Rosanna Oh

Pygmalion in Old Age

When his wife's mind went,
he saw what was left of her
and that, he came to acknowledge,
was her body.  

He undressed that body, taking
the yellowed underwear.  

There, the nipples.
There, the vagina
(it was linty down there).

Under the morning light,
the body shuddered blue
as though it had just been born.

"When did I awake?" the body asked once.
"I had a death dream again.  The black
was blacker and the cold
felt colder than before.  Don't
run away, don't leave me alone."

He didn't think to answer.  
Instead, he began to work the flesh
with his fingers.

She covered her face with her hands.
Her heart twitched faster.

Two Images


That summer of too much sun we collected caterpillars
to shelter them inside a blue plastic Fisher-Price bucket
where it was cool and dark.  
My five-year-old brother had the sense
to leave several twigs and tufts of clover.
I liked to watch the things crawl over one another
like waves in mutant syncopation—
the more they had moved with life, the more confident
we became in our mission.

After the rain fell later,
we took off the lid:
the water inside rippled
with the black of swollen caterpillars.


By my window, anemones, full-headed and tall,
wine red anemones with a caterpillar on one stem.

The caterpillar arches its limbless body back
into the wind
like a lover then turns
to me.  For a moment,
I'd like to think we study each other.

Ah, this small life.

Stained Glass

The leather back straps of my sandals cut into my ankles.  
My neck's turned stiff from staring up.
This wonderful cathedral is our fifth one in Paris.
The next one is the Notre-Dame.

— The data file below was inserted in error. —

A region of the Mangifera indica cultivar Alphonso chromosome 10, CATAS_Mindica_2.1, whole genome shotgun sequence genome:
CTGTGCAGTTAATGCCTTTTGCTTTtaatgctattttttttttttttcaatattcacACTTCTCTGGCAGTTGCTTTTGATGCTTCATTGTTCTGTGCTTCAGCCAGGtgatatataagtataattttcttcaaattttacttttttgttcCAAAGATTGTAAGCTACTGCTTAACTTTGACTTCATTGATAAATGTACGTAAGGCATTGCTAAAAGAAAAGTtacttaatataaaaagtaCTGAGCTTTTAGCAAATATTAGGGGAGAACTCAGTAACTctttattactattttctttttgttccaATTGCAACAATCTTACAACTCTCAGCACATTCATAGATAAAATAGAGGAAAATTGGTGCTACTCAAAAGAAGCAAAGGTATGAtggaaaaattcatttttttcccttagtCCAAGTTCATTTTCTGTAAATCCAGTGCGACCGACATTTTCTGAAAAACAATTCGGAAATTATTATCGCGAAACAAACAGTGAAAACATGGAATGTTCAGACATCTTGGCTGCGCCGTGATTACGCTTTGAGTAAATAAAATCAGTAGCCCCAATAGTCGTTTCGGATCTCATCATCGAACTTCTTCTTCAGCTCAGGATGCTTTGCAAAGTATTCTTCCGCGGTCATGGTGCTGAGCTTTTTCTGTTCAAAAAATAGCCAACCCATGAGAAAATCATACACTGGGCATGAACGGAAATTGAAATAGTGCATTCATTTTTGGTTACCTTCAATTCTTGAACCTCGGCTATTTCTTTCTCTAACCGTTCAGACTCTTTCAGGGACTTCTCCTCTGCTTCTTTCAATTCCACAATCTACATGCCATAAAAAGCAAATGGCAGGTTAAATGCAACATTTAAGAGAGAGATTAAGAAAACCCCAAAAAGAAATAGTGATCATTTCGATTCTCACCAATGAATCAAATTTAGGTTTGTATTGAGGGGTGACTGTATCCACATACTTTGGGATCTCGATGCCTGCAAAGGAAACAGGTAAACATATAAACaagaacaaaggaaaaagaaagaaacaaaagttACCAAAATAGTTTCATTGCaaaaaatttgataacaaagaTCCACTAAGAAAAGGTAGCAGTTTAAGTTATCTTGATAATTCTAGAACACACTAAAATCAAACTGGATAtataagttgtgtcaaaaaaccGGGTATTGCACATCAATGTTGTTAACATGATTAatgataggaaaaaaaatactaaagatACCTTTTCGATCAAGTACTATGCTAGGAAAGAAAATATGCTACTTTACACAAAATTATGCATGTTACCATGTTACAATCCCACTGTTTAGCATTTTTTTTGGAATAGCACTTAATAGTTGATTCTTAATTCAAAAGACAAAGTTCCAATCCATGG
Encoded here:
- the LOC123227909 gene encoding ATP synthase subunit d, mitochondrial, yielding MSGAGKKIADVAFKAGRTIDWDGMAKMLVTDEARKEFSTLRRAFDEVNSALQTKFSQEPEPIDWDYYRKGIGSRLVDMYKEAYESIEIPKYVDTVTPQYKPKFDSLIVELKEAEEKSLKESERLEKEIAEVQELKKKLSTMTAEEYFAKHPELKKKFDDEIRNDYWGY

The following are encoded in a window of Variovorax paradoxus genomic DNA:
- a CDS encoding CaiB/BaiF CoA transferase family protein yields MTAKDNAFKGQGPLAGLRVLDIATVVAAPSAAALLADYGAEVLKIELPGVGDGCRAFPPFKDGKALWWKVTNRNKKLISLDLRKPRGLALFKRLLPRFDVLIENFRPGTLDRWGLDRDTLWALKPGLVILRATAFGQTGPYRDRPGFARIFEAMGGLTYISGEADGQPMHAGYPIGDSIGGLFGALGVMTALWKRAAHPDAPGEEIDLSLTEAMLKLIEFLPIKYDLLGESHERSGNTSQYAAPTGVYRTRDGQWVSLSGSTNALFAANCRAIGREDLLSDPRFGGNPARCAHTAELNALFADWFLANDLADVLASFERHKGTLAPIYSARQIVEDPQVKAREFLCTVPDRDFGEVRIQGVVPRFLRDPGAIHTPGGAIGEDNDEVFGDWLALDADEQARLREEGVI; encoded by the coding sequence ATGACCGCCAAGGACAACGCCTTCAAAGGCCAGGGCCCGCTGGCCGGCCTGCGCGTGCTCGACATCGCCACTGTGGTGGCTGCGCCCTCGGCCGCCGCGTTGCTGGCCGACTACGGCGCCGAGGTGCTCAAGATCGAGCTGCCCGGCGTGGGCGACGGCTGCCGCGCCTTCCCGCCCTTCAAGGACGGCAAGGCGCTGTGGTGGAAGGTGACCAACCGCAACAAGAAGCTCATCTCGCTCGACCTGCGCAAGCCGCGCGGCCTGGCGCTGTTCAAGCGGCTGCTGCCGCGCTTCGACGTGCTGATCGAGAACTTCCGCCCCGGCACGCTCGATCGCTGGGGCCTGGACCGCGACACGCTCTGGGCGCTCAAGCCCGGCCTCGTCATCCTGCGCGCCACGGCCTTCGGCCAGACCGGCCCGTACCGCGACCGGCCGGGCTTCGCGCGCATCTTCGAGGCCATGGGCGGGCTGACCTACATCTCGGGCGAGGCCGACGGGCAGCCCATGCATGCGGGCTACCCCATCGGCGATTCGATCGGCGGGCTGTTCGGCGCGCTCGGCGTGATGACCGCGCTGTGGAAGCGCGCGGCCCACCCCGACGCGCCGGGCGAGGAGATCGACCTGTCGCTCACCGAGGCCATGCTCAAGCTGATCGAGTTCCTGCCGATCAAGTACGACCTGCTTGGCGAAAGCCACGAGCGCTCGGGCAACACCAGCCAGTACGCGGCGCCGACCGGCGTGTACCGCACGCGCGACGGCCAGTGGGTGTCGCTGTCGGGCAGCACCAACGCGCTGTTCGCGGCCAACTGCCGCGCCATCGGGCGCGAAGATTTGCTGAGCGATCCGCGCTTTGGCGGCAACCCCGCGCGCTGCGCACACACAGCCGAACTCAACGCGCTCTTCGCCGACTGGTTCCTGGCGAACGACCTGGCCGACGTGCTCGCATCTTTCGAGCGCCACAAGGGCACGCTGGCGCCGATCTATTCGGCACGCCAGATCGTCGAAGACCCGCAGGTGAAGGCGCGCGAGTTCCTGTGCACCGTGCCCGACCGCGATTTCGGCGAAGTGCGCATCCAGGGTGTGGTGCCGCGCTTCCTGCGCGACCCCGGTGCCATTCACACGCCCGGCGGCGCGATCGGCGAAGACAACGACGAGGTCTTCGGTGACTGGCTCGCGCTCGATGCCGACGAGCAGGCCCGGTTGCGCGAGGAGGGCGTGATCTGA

The tour guide points to the largest rose window
as we stand below the marble crossing:
the Virgin Mary and her child sit at the center
and around them, interspersed between
skeletal mullions, are holy people,
though it's difficult to tell them apart.  
Everyone has a halo.
Nothing's new, really.
The same stories live in the stained glass:
one, two, three.

The tour guide says Saint Denis in the window
was made in the likeness of a roofer
who fell off the cathedral's dome
then died from a broken neck.
Both men had plush brown curls.
And the saint with two lions is supposed
to be a girl who ran with cows
before she died in a field of rye
that caught fire one summer.

But even now, I begin to believe
God may speak to me while I,
struck by the design of crosses
against the rose windows flushing at dusk,
wait in the tinted shadows.  

I pay to light a candle before I exit.  
Hundreds of flames make haloes withering in the dark.
The old masters knew their stuff—
they were persuasive as those holy people must have been
with their high unoriginal art.

Rosanna Oh has studied poetry at Yale University, Cambridge University, and at Johns Hopkins University, where she is an MFA candidate in the Writing Seminars.  Rosanna's poetry has appeared in The Common, The Connecticut River Review, The Alleghany Review, and other publications.  Among her awards are fellowships from the New York State Writers' Institute and the Sewanee Writers' Conference.



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